Sunday, 22 January 2012


The wind picked up in strength when I walked along the park seawall on a very blowy Sunday 22nd. At times you needed to really lean into the wind while making sure your legs weren't whipped away from under you. The river Colne was too choppy to see much other than lots of gulls.

The grazing fields had 500 wigeon, 300 teal, 200 golden plover as well as a few lapwing, curlew, black-tailed godwits and snipe. A flock of 30 linnets flew to the central ditchline-hedge late in the afternoon. A flock of twelve long-tailed tits flew across an open part of the park to reach the nearest bush.

During the last hour at the park pond, the water rail was seen feeding out in the field almost 10 metres from the reeds. A sparrowhawk flew into the copse and 100 wood pigeons beat a hasty retreat out of its way. The pair of muntjac deer made another appearance behind the pond although not straying far from the hedgeline. One fox sat on the bank overlooking the pond while another fox was seen trotting into the middle of the grazing fields.

In West Mersea Adrian Kettle saw two great northern divers from the Esplanade in the morning while later Steve Entwistle watched a Mediterranean gull in the same area.
A little egret roosted in a bush beside the St Peters reedbed and there was a sparrowhawk flew over Firs Chase around noon.

The afternoon walk along the Strood seawall on Saturday 21st was a breezy one. The dull conditions were brightened up by a nice selection of birds. The brightest bird on show was a kingfisher seen flying along the ditch with the typical blur of blue wings as it flew away. This is the same ditch where I saw one last month, so it obviously likes this area. A little egret was also feeding in one of the other ditches while 30 linnets flew past.

A few birds of prey were on show with a peregrine hunting low over the mudflats near the Strood causeway swooping down into the channel to try and flush out a bird. It gave up and headed east over the road as did a ringtail hen harrier a short while later. It had been seen flying across the Ray saltings probably on its way to the Langenhoe harrier evening roost. Four marsh harriers were seen at various times too also over the Ray saltings and making a steady flight east wards towards Langenhoe. At the end of the walk a sparrowhawk flew over the houses near the Dabchicks.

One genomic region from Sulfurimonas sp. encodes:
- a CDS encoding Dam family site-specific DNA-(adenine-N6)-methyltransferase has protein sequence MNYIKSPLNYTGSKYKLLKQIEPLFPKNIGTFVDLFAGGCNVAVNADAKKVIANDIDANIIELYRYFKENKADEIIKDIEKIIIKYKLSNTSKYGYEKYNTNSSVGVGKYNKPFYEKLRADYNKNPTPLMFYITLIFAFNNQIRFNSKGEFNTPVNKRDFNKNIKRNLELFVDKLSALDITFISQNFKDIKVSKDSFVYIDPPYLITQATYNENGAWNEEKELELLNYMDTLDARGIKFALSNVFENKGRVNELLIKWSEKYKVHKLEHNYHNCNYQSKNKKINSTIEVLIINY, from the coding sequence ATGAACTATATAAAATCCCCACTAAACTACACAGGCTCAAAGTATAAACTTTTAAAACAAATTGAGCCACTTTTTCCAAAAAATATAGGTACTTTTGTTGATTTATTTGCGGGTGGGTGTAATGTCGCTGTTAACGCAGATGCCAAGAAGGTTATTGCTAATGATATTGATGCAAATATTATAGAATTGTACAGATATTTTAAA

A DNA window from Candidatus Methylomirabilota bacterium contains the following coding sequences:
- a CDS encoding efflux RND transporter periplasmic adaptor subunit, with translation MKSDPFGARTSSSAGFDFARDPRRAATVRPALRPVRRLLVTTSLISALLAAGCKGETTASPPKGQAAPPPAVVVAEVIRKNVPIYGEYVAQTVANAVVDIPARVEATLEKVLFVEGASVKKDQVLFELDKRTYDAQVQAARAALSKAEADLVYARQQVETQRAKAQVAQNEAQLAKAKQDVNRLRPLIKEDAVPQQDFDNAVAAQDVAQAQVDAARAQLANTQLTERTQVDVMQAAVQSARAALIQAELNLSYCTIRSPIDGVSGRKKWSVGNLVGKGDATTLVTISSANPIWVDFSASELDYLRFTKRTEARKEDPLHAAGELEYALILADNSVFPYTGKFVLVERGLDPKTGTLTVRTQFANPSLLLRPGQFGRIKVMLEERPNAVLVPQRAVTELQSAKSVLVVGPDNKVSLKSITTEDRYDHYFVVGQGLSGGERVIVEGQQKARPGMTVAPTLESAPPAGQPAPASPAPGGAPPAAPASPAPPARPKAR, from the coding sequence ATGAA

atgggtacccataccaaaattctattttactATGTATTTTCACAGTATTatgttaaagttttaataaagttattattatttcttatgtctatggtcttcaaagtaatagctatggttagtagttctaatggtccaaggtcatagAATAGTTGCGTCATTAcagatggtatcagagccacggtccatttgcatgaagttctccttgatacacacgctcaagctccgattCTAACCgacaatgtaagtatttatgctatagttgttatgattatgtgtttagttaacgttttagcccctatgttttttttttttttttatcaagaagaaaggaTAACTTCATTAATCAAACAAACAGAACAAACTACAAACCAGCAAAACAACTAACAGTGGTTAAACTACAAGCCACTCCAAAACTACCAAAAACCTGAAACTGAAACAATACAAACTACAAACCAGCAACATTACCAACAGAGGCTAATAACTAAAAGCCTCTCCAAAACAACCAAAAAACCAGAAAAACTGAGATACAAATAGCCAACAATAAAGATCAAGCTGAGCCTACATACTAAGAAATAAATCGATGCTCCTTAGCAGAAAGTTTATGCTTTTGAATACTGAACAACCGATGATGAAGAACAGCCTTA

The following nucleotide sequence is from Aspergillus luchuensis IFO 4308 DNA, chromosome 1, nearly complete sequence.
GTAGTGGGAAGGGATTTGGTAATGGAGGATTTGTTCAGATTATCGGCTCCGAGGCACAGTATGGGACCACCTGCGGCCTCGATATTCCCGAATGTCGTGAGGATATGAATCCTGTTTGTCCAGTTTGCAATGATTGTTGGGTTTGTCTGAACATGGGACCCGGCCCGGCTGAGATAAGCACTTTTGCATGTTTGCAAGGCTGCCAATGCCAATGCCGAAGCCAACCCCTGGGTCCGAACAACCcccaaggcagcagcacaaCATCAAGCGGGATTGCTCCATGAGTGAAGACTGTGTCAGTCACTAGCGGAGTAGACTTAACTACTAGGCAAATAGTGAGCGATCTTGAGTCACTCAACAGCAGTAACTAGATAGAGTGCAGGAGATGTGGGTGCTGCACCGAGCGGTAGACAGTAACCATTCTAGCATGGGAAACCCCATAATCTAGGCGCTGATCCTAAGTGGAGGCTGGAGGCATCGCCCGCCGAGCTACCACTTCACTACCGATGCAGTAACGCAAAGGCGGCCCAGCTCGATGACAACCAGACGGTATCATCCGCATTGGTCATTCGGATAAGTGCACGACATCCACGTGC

All the raptor activity kept many of the wader flocks in the air with 500 lapwing catching the eye. The noisiest flock was the big group of 2000 brent geese that were feeding on the mainland fields of Feldy. They made a couple of trips between the Ray Channel and the nearby fields. Flying to roost in the trees on Ray Island were 200 wood pigeons at least.

Several small birds have been feeding along the hedges at the park during the week with 2 goldcrests joining the mixed tit flocks including the 12 long-tailed tits. Finches around the park have been 15 chaffinches, 20 goldfinches and 25 greenfinches, while in the grazing fields 50 linnets were noted on Thursday afternoon.

A marsh harrier flew over the car park on Wednesday. Martin Cock had a very successful late afternoon harrier watch with a visiting birder on the Shop Lane seawall. In total 6 hen harriers were seen flying into the reedbed roost on Langenhoe Point, which included two adult males too, which was good to hear. There was also an impressive gathering of 23 marsh harriers which included the sight of 14 in the air at the one time.

Enjoyed the sunrise at about 7.45am on Tuesday morning, here looking out from the country park. It stayed bright for most of the day although not much birdlife of note seen at the park. The water rail was seen from the hide as it fed at the edge of the reeds. At the end of the day 30 red-breasted mergansers were seen offshore from the prk.

Martin Cock noted a common buzzard on Reeveshall on Tuesday and a merlin and green sandpiper at Maydays on the Monday as well as the 2 white-fronted geese flying eastwards.

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